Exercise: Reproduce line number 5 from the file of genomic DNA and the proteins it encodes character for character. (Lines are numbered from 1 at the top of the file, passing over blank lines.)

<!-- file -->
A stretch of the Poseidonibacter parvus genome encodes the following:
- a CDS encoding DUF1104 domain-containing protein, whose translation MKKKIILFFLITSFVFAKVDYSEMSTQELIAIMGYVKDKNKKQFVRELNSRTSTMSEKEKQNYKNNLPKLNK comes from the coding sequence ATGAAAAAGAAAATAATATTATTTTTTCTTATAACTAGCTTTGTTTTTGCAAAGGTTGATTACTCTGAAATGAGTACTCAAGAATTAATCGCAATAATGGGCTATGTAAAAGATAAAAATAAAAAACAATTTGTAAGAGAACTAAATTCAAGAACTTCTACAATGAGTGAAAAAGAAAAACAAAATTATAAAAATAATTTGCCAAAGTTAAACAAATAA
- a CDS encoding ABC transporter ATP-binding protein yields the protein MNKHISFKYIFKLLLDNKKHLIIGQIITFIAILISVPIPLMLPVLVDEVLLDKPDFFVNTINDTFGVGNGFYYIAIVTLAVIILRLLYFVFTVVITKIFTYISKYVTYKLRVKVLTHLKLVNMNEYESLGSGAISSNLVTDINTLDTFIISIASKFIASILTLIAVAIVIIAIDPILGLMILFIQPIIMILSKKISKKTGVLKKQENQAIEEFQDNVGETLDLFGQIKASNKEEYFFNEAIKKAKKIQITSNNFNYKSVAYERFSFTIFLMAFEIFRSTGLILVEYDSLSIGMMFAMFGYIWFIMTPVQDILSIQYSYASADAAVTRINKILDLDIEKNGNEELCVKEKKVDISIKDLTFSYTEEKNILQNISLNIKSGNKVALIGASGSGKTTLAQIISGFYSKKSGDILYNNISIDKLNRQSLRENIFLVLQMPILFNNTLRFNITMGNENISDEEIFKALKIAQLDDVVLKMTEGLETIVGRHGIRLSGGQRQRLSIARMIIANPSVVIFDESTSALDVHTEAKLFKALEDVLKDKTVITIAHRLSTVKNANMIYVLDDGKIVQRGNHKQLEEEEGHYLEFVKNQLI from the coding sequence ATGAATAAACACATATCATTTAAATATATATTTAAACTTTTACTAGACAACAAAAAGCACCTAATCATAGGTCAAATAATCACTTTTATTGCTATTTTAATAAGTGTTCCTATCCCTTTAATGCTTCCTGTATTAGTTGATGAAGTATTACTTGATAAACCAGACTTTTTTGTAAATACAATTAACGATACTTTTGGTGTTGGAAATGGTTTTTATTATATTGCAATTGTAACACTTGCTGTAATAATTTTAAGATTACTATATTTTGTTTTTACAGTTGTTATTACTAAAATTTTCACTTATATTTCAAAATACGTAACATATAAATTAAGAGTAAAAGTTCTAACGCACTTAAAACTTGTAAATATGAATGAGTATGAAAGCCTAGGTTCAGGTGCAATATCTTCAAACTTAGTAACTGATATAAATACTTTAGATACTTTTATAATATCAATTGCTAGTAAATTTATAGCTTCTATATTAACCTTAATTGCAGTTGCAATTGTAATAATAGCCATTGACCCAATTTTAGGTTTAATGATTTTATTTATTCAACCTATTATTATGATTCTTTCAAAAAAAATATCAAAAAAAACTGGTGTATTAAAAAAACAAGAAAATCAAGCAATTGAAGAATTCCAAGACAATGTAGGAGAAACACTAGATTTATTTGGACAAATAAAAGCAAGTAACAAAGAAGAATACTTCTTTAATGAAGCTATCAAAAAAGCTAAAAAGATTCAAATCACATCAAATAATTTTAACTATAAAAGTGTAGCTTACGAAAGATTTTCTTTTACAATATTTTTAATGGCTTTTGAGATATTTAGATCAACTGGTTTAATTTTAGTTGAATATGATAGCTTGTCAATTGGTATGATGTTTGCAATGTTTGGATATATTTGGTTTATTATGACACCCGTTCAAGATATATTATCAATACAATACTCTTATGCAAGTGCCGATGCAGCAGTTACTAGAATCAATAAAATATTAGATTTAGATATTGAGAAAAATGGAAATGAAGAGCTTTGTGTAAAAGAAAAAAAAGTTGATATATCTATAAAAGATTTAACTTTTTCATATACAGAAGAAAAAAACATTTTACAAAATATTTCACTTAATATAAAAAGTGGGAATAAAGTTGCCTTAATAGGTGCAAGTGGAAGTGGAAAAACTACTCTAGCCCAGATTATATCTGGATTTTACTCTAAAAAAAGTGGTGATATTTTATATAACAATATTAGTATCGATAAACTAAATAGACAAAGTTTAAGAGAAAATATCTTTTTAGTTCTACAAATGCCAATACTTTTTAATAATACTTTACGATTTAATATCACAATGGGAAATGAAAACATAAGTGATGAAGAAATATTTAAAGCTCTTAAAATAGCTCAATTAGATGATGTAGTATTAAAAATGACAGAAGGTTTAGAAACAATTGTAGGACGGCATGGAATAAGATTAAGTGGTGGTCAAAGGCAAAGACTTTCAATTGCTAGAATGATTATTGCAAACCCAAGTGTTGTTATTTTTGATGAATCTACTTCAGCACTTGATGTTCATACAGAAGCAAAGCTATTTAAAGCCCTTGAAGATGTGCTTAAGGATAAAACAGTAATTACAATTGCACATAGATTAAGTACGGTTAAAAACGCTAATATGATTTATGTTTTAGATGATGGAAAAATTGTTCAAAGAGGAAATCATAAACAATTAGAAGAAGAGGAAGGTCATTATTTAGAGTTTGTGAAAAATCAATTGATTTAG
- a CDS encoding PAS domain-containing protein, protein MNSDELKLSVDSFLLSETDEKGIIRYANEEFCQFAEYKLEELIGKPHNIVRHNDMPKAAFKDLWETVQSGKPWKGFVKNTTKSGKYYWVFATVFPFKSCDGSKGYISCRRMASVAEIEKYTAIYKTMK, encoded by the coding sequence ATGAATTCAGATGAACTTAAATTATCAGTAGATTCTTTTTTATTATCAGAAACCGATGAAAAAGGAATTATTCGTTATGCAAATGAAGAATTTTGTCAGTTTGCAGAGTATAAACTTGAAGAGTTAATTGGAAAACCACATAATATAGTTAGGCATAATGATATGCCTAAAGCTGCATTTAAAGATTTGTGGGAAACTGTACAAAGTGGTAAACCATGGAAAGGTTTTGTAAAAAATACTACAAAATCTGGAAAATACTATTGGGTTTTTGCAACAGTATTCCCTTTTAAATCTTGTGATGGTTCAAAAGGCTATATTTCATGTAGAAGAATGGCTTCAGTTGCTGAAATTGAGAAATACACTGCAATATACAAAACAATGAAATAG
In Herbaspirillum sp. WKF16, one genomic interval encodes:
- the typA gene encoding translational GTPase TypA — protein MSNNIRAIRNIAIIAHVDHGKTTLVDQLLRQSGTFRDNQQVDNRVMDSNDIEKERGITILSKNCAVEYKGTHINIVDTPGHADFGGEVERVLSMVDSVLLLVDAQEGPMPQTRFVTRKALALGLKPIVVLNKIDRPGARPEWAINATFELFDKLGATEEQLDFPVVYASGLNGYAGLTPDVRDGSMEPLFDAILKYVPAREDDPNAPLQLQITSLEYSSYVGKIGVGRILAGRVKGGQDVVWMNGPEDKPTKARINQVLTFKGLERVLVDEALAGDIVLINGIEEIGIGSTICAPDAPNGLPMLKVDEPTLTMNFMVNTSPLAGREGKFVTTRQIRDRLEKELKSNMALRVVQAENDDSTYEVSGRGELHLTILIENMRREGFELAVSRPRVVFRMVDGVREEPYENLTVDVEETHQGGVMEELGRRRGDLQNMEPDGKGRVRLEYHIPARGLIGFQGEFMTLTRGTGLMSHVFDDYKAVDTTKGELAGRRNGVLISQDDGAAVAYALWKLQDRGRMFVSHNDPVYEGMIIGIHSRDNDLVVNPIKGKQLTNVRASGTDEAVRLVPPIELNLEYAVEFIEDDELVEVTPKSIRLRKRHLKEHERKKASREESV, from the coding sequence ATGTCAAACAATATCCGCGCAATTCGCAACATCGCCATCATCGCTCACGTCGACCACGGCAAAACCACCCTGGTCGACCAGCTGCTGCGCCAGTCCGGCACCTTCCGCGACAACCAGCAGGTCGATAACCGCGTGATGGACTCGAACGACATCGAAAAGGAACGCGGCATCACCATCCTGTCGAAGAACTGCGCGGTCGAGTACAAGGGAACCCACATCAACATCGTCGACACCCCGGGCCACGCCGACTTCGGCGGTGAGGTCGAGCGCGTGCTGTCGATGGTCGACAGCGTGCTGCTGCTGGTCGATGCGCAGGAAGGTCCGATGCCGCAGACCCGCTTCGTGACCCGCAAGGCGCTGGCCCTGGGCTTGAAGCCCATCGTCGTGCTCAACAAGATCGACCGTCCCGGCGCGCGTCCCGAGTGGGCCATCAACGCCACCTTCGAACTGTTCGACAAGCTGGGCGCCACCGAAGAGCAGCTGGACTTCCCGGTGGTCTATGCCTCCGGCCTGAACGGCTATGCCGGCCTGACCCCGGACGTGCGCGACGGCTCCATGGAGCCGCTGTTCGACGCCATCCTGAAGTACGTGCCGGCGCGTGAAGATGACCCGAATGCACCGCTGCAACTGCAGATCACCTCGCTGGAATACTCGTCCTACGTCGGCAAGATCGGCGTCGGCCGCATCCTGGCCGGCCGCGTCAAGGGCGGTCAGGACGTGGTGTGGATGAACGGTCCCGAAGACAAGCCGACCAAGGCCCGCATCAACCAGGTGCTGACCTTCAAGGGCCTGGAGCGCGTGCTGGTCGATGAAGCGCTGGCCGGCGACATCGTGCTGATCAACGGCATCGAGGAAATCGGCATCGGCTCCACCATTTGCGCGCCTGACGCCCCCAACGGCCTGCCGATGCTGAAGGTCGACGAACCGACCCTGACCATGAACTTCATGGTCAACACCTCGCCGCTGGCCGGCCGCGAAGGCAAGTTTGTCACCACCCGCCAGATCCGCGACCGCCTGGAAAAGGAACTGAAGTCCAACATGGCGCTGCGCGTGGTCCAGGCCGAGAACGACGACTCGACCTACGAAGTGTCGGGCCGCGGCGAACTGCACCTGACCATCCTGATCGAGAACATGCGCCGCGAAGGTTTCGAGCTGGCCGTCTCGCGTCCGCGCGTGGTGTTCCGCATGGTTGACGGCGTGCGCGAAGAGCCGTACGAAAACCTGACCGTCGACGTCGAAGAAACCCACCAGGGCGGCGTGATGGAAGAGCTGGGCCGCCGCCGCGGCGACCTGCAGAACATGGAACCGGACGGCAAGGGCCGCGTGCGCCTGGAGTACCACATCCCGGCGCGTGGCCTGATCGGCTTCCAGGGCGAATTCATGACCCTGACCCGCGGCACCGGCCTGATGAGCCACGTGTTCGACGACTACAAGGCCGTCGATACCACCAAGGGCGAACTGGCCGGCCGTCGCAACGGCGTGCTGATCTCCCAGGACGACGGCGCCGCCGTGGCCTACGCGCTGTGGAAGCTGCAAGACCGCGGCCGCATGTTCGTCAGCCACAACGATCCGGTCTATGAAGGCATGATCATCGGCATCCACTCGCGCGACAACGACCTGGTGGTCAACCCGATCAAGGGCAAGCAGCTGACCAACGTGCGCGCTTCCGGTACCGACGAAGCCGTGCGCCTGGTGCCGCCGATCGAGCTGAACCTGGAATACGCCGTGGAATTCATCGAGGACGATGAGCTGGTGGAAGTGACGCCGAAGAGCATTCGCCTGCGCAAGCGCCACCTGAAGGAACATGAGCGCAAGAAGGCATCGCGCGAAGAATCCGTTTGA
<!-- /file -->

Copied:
In Herbaspirillum sp. WKF16, one genomic interval encodes: